On July 16, Matthew Sechrist reeled in his biggest catch to date. This catch, an eight-foot-long lemon shark, weighed 250 pounds and was found 200 yards off of Vilano beach.
Matthew, his father and a few friends targeted the shark using a fish head as bait. Once the shark was on the line, Matthew and his father took turns reeling in the shark, with Matthew reeling for the entire last 20 minutes of the struggle.
But this catch certainly wasn’t one of Sechrist’s first—just days before he caught a three-foot-long cobia on an offshore fishing trip, and he’s been fishing since childhood. “I caught my first fish and had it mounted when I was four. It was a trout,” Matthew remembers.
Matthew is a 19-year-old student who was born with no legs, but he has never let his disability stop him. He has participated in an array of sports throughout his life, from basketball to rugby to waterskiing to snow skiing– he was even on his middle school wrestling team.
“I’ve been into sports my whole life. I grew up outside, so it’s been my mentality for as long as I can remember to always stay active.”
This mentality has taken Matthew onto his next journey, which he begins this week.
On July 21st, just after his big catch on Vilano beach, Matthew moved back to his home state of Pennsylvania to start his degree at the Edinboro University of Pennsylvania. Here, he plans to study human performance, hoping to earn a Bachelor’s degree in Personal Development, Health and Physical Education. With this degree, Matthew will pursue a career in physical training and hopes to be able to work with other people who have disabilities to encourage them to live an active and healthy lifestyle.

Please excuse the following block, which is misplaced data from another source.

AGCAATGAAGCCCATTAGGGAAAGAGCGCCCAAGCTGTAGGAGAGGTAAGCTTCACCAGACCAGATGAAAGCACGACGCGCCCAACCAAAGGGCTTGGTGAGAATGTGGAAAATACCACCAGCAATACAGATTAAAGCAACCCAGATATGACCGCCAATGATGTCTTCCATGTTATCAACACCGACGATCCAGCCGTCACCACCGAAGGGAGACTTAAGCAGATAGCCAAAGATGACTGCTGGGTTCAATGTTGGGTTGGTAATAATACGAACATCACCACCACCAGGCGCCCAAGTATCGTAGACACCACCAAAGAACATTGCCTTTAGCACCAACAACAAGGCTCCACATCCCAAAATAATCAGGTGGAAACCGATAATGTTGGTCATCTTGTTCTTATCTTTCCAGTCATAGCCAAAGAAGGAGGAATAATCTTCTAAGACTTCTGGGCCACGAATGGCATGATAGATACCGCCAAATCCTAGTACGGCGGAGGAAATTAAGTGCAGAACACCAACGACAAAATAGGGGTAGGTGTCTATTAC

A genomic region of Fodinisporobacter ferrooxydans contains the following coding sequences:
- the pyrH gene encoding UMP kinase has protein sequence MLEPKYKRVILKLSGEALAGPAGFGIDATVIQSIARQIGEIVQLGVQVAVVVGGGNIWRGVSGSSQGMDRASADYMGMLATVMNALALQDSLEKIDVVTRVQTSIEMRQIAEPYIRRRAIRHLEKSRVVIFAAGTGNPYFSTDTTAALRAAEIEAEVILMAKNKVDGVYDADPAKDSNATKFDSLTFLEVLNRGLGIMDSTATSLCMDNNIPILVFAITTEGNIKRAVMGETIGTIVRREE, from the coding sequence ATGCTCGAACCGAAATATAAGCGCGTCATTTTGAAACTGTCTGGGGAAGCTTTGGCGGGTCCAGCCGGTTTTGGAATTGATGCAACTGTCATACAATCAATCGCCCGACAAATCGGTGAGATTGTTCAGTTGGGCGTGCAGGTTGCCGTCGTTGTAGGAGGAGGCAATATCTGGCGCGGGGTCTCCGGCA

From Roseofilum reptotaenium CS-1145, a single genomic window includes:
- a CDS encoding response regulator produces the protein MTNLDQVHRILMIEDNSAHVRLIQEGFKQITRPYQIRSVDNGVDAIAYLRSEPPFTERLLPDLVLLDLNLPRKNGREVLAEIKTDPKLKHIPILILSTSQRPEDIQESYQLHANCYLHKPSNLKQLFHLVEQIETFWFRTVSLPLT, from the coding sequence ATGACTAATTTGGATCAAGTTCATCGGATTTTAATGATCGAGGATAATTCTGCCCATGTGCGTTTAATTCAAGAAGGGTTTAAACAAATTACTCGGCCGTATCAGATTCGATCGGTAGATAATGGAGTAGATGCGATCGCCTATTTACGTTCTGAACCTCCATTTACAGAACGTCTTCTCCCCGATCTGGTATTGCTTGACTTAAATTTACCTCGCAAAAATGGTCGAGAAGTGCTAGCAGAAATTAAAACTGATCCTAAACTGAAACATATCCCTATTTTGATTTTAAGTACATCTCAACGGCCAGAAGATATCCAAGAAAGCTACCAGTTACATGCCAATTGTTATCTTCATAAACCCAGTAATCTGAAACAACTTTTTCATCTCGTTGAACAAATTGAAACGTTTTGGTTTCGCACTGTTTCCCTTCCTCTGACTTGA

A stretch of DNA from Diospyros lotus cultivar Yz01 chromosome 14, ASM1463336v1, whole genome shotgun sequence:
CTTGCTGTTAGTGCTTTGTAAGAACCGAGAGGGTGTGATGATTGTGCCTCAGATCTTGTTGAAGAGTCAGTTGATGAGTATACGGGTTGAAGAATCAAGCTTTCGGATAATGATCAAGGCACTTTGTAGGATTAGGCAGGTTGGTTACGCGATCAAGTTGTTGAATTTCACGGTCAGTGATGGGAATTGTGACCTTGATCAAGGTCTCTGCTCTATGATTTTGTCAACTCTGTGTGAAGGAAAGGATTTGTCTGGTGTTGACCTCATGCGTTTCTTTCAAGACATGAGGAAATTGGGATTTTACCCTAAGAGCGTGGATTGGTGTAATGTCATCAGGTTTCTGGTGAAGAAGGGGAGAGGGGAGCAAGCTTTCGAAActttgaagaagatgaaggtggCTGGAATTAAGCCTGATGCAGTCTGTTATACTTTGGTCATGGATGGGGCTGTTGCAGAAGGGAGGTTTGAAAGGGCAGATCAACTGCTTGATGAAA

“I’ve wanted to do this for a long time and I’m really excited to start classes,” Matthew explained. Along with his studies, Matthew will be playing Division 2 NCAA wheelchair basketball at Edinboro.
Matthew moved from his home state of Pennsylvania to Florida four years ago, when he began attending Fleming High. While living in Clay County, he got involved at Brooks Rehabilitation Center. Here, he joined the Brooks Baller’s basketball team, and also participated in a ton of other activities, such as bowling, waterskiing, and surfing. “Everyone at Brooks is great, they’re all really awesome! Especially my basketball team, I’ve gotten really close to them and am still going to keep in contact while I’m here in Pennsylvania.”
The move back to Pennsylvania is exciting, but not without its challenges. Matthew has gotten used to Florida weather and the water sports that he won’t be able to do most months up north. “I’m also going to miss my family and friends, and it’s going to be an adjustment playing on a new team and getting used to new teammates and a new style of play.”
While transitioning can be a little tough, we doubt Matthew will have too much trouble. It’s pretty obvious that he is up to any challenge, and his next four years of schooling to become a physical trainer will undoubtedly be just as inspiring as all of his accomplishments so far to date!